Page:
Friday, June 14, 2013
HUGE RECOMMEND FOR RICHARD GODWIN'S "ONE LOST SUMMER"
When I was asked to provide a blurb for Richard Godwin’s new novel, ONE LOST SUMMER, I gladly agreed. I’m a huge fan of his work and looked forward to another great read. Well, I’ve finished it and. I know now that whatever I say about this brilliant novel will be less than it deserves.
This is without a doubt one of the best novels I’ve read in a long, long time. All the while I was turning the pages, it didn’t feel like I was reading but more akin to a physical sensation, like floating on water. And… a particular, unique body of water. I felt myself buoyed up and borne along as in a small raft, floating on an azure sea, not a cloud in the cobalt-blue, brittle ether above me, helpless and alone. For one of the few times in my life, I understand what the term “fictive dream” meant.
This is the perfect example of a “Jungian novel.” It’s a work of the shadow world that inhabits the deepest recess of the human mind and psyche. I’m not going to talk here about the plot. Yes, there is a plot but this is more than a plot and a character and stuff going on. This is a dream and you don’t read it; you experience it the same as you do when you find yourself in a dream and know you’re in a dream, but just as it is when you’re in a fugue state, helpless and being carried along to where you don’t know until Godwin deposits you there. It’s frightening to be under control like you are by the author, and, at the same time, exhilarating, as the thought first creeps into your mind and then firmly asserts itself, that you are in the presence of greatness and you feel almost unworthy of being there. This is a work of mad genius. And, make no mistake, you are in the presence of true literature.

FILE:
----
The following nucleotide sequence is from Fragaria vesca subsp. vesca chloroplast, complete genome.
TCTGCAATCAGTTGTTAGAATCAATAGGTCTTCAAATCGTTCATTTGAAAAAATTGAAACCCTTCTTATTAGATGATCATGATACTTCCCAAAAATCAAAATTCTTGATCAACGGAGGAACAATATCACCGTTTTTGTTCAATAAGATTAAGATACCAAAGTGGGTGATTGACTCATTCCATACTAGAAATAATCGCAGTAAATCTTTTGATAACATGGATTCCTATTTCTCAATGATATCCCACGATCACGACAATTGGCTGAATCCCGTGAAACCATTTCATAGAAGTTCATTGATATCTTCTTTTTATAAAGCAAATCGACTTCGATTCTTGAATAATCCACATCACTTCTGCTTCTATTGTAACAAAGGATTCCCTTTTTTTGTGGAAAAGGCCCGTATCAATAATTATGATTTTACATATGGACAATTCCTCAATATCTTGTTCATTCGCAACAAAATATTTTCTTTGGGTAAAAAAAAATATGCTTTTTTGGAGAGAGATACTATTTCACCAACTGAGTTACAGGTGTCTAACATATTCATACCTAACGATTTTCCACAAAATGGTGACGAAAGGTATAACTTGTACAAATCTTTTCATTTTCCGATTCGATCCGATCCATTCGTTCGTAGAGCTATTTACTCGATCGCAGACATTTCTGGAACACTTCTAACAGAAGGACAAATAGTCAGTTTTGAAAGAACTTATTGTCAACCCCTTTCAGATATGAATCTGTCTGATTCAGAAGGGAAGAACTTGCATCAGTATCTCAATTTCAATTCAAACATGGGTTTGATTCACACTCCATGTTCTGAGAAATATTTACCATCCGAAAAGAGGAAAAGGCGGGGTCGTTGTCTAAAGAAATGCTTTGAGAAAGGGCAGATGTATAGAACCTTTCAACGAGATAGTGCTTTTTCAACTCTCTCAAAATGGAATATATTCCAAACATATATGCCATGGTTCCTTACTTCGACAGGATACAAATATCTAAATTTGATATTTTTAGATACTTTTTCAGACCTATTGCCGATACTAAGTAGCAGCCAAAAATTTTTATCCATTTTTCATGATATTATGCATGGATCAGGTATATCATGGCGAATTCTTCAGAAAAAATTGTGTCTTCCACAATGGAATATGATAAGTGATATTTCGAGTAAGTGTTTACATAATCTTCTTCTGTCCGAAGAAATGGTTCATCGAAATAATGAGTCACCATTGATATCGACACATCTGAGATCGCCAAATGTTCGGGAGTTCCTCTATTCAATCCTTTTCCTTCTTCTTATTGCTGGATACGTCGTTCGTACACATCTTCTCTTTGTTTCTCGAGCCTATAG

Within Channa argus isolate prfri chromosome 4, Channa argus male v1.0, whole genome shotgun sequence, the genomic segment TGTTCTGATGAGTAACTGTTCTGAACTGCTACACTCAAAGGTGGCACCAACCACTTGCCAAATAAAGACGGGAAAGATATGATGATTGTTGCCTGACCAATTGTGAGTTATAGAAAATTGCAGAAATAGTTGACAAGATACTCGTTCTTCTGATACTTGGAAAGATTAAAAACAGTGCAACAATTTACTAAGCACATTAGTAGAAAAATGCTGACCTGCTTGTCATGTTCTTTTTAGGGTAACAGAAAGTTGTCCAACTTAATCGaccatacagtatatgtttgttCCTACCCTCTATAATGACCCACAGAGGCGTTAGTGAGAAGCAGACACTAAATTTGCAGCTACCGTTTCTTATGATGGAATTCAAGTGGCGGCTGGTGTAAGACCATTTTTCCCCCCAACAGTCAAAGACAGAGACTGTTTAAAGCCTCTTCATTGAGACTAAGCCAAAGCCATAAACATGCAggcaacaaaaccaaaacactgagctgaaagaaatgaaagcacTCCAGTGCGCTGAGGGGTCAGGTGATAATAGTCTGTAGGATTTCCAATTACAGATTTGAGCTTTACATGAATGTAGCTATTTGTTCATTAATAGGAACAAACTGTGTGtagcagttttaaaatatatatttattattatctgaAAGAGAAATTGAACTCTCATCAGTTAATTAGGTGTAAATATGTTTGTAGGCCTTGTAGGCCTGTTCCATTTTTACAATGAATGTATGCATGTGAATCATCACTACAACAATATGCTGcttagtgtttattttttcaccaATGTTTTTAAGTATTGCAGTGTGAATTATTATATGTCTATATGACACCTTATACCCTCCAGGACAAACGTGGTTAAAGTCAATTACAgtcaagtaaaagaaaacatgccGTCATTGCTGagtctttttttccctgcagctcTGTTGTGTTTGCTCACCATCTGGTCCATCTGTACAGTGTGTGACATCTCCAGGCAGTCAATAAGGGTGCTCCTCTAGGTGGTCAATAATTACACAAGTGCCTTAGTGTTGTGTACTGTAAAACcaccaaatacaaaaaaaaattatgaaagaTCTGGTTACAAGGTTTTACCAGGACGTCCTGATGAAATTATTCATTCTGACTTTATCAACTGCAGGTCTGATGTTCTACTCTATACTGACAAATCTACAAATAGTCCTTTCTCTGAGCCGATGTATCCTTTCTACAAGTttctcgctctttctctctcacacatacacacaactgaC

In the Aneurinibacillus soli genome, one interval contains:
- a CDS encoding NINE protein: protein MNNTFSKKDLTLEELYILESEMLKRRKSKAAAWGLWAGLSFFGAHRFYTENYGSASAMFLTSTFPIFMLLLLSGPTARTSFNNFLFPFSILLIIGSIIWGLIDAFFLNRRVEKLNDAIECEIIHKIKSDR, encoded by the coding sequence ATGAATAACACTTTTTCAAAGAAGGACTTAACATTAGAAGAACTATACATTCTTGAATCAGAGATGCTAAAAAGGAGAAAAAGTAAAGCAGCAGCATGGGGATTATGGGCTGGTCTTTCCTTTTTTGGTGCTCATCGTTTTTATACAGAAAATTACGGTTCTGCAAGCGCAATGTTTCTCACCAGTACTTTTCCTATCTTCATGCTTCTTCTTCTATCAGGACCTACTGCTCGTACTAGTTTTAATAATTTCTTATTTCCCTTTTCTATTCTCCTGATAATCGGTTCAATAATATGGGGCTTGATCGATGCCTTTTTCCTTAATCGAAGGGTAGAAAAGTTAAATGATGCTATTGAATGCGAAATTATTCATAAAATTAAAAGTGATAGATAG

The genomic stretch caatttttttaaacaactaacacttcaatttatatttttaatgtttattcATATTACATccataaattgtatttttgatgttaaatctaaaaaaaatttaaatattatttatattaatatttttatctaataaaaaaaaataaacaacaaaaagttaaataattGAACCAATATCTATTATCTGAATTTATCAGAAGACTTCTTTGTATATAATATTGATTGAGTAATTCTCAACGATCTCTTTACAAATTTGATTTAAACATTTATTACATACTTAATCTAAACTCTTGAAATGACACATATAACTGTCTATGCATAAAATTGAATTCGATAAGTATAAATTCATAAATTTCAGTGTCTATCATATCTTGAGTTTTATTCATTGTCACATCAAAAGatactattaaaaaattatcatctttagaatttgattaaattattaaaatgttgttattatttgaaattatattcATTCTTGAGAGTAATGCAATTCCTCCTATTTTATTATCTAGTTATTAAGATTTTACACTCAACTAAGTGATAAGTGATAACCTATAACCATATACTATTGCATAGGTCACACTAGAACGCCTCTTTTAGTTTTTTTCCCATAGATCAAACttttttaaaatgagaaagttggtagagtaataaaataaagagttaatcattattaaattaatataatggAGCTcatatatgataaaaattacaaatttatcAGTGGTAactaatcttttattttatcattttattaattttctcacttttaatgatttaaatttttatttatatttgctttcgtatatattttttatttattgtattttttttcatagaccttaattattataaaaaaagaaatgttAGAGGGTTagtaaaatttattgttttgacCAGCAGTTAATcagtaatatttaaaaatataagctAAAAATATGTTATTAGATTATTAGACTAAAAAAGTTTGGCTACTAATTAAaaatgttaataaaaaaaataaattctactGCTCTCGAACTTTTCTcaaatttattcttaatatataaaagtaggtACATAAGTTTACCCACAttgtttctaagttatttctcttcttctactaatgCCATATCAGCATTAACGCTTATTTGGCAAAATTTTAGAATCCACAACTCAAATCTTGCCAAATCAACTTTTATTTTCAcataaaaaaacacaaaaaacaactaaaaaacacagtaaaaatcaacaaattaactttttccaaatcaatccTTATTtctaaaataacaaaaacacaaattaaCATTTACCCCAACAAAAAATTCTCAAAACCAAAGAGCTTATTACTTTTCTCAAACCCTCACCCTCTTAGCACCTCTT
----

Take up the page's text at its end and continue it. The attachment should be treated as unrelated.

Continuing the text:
Godwin has given us a clear and prescient look inside the mind of a madman and how that madness begins and blossoms and how the madman finally gains complete control of his insanity. This is T.S. Eliot’s “The Waste Land” delivered in a contemporary play. Pay attention to the names of the characters and the locales as they provide the keys to understanding this novel. This novel is a paean to the “lost generation” and should, but won’t, become the anthem for these souls. Most scholars admit to not knowing exactly what Eliot had in mind when he wrote his poem, but I think Godwin has come closer than anyone.
This is a novel I will read again and again, but I confess I plan to wait at least six months between each reading as I won’t be able to work for awhile after reading it. It will discourage me too much as I know I’ll fear I can’t begin to approach its magnificence as a writer and that is paralyzing.
Kudos to Godwin—he has achieved a masterpiece!
From the promo:
Rex Allen loves star quality in women. He moves into a new house in a heat wave with few possessions apart from two photographs of his dead daughter. His next door neighbour, beautiful Evangeline Glass invites him to one of her many summer parties, where he meets her friends and possessive husband Harry. Rex feels he knows Evangeline intimately. He starts to spy on her and becomes convinced she is someone other than who she pretends to be. When he discovers she has a lover, he blackmails her into playing a game of identity that ends in disaster.
Hope you glom onto a copy!